Event Page

The Battle of the Bulge

(1944—1945)

The Battle of the Bulge was a German offensive and one of the last attempts for Hitler's Army to turn back the tide of World War II on the Western Front. In December 1944, the Germans hoped to drive through the Ardennes Forest of Belgium to the coast of the English Channel in order to take back the territory lost since the D-day invasion. The German Army initially plowed down the Allies, creating a bulge in the Allied defensive lines, and many European civilians feared another Nazi takeover. However, the Nazi's success was short-lived. Within a month, the Allied Army, largely made up of U.S. soldiers, pushed back the Germans and closed the bulge by the end of January 1945. Despite the bitter cold and lack of supplies, the Americans fought hard and stayed strong. This victory for the Allies crushed the German Army's hopes for ultimate success, but with any victory come the scars of battle and the legacies of fallen heroes.

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Malmedy, Belgium

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Pictures & Records (26)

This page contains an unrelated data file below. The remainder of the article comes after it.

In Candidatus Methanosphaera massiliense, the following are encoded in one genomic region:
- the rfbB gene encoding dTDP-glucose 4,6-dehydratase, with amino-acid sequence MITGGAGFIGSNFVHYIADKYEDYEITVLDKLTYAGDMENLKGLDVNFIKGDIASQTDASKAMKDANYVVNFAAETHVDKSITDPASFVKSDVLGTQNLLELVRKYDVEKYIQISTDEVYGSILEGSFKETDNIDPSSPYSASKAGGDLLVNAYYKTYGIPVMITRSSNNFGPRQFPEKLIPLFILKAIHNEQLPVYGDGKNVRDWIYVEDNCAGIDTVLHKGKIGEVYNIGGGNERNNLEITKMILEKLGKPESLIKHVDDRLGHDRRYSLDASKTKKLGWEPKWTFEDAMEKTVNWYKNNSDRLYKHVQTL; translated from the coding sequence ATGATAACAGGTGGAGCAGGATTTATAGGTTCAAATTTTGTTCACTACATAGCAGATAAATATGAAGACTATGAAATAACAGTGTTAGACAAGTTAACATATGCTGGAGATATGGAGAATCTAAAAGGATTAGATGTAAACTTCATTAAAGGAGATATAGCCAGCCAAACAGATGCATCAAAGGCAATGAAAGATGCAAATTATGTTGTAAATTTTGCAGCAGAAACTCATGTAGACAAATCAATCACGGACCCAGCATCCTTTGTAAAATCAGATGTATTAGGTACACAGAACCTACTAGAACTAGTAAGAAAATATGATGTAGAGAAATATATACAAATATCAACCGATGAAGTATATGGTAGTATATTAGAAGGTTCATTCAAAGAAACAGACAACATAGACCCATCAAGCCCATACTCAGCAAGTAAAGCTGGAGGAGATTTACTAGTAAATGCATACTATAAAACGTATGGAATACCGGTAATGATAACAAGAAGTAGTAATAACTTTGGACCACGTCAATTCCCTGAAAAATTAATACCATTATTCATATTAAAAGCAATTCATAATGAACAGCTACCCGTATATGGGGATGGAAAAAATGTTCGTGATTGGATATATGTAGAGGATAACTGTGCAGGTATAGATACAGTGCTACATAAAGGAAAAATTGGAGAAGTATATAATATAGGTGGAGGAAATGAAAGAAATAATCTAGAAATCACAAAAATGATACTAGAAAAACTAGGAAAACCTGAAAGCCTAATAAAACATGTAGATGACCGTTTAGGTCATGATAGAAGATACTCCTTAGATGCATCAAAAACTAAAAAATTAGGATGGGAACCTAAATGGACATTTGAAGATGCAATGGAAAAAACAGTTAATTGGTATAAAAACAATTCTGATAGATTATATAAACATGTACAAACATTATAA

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Bridges are strictly no place to be when TAC P-47s are overhead, as evidenced by positions of these two German armored vehicles in Belgium. Attacks like this were a prime factor in routing Von Rundstedt's mid-winter advance.
Killed_US_soldiers.jpg
Killed_US_soldiers.jpg
"American soldiers, stripped of all equipment, lie dead, face down in the slush of a crossroads somewhere on the western front." Captured German photograph. Belgium, ca. December 1944. Source:www.archives.gov/research/ww2/photo/images/ww2-186.jpg
US_soldier_with_German_prisoners.jpg
US_soldier_with_German_prisoners.jpg
Source: http://www.archives.gov/research/ww2/photos/images/ww2-168.jpg "We were getting our second wind now and started flattening out that bulge. We took 50,000 prisoners in December alone." American soldier with captured Germans. Ca. 1944. 208-YE
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soldiers_eating.jpg
Source: http://www.archives.gov/research/ww2/photos/images/ww2-113.jpg "Chow is served to American Infantrymen on their way to La Roche, Belgium. 347th Infantry Regiment." Newhouse, January 13, 1945. 111-SC-198849.
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malmedy_massacre.jpg
American_Prisoners.jpg
American_Prisoners.jpg
Source: http://www.archives.gov/research/ww2/photos/images/ww2-112.jpg
Frank Eugene Dawson (KIA in the Battle of the Bulge)